Ballot measures exist in 26 states, as well as counties and cities nationwide. Their purpose is to give voters a pipeline to have a voice in critical policy issues. However, the confusing nature of ballot measure language often has a discouraging effect on voter participation. Voters who struggle to understand the meaning of a proposed initiative may choose to leave the question blank.
Quesenbery noted the usefulness of third party groups who often publish resources to break down the meaning of ballot initiatives and their implications. However, the effort involved from groups and voters alike takes up unnecessary time and energy “The problem isn't that we can't figure out ways to help voters make a decision. The problem is that we shouldn't have to. The easier we can make [it to understand] that ballot question, the easier we can make the official text, the more everybody else in the election ecosystem can spend their energy engaging people rather than remediating.”
CCD has researched and published recommendations for incorporating plain language into every aspect of a ballot. At the moment, codifying plain language into ballot standards has yet to gain major traction. CCD is in the middle of a large research project surrounding ballot measure language. According to Quesenbery, it aims to understand exactly what makes them hard to understand and propose actionable solutions.
Collaborating for Policy Reform
When considering ballot design and language standards reform, each state has different laws and regulations regarding who can set rules on election administration.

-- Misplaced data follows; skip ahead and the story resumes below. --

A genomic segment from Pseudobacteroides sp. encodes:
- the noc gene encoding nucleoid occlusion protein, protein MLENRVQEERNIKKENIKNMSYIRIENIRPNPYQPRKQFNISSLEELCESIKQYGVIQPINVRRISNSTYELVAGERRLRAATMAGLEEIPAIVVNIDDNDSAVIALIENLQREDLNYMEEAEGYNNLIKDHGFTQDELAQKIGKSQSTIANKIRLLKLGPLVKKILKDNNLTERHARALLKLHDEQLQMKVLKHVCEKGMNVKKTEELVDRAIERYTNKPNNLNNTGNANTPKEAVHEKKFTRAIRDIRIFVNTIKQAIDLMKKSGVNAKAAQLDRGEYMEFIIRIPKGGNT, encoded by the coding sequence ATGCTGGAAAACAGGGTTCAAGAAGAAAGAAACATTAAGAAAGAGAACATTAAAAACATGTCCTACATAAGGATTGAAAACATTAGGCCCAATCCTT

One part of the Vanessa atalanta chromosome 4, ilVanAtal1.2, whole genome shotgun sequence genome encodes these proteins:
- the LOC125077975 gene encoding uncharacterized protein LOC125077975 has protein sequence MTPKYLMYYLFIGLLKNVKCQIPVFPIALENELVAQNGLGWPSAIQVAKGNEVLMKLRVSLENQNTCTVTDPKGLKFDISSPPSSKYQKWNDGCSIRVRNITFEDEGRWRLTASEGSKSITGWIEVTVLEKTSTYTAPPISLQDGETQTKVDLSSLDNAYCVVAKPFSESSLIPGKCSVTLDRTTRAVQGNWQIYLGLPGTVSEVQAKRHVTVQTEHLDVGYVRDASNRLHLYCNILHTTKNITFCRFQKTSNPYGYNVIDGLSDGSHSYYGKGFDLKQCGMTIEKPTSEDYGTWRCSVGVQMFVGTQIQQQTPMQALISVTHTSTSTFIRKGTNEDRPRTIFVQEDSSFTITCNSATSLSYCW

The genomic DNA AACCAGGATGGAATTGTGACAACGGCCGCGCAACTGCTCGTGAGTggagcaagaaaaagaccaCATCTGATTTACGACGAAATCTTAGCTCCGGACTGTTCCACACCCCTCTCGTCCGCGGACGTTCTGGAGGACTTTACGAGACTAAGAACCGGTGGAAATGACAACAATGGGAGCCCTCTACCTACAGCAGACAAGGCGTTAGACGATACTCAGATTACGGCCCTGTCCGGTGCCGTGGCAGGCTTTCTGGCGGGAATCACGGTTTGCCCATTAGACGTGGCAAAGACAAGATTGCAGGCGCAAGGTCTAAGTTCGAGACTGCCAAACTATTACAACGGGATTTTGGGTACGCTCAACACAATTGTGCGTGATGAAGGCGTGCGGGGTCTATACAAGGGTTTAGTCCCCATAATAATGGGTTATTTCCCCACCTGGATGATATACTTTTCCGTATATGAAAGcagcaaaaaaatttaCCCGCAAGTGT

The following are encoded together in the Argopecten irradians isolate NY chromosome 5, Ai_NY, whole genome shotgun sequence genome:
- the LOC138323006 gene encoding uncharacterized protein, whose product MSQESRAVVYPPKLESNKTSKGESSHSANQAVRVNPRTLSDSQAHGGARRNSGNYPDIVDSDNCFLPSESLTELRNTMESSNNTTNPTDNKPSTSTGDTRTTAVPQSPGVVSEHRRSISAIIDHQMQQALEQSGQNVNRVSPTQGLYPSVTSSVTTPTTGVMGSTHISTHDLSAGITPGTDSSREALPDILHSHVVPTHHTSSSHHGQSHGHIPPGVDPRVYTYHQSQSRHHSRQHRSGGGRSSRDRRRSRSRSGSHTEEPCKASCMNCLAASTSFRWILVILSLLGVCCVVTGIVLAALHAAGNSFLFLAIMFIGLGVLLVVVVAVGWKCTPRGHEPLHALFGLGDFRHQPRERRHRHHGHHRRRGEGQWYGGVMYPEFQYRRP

This influences who organizations like CCD collaborate with on reform. Quesenbery emphasized the central role of collaboration between government officials, advocacy groups and subject matter experts in shaping accessible election infrastructure. CCD works with a multitude of stakeholders on every ballot design and accessibility project they take on.
Quesenbery noted CCD’s work with the New York City Board of Elections and Campaign Finance Board to design new ballots to match the city’s transition to ranked choice voting in 2021. Ranked choice voting is a method that most voters are typically unfamiliar with, requiring the city to create an education campaign with explanations and instructions written in clear, simple terms.
“The biggest, most diverse city in the United States that has ever adopted ranked choice voting, got through that first election, with 80% of voters saying yes, they felt confident as they were marking their ballot. Whether you love the policy or don't like the policy, it's important for the voters to be able to understand the policy and work within it,” explained Quesenbery.
She also highlighted CCD’s work in Texas to create voter education resources for the state’s new vote by mail standards, led by Asher Kolieboi, one of CCD’s civic design researchers. In collaboration with the League of Women Voters and several local election groups, Kolieboi ran usability testing for materials with a diverse swath of voters throughout the state.
Through thoughtful stakeholder engagement, Quesenbery and CCD continue to see success in their work to make voter education resources, election administration handbooks and ballot design accessible to facilitate an encouraging experience. “In the end, we want our energy to go into democracy and making decisions about what kind of country we want to live in, what we want our rules and laws to be and who we want to represent us. Having to make strategic decisions about whether you're going to vote by mail or vote in person–those shouldn't be the decisions that occupy our minds around elections.”
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Editor's Note: Electo Analytics values academic discourse, and as such, does not explicitly endorse any of the policy recommendations made by experts whom we interview.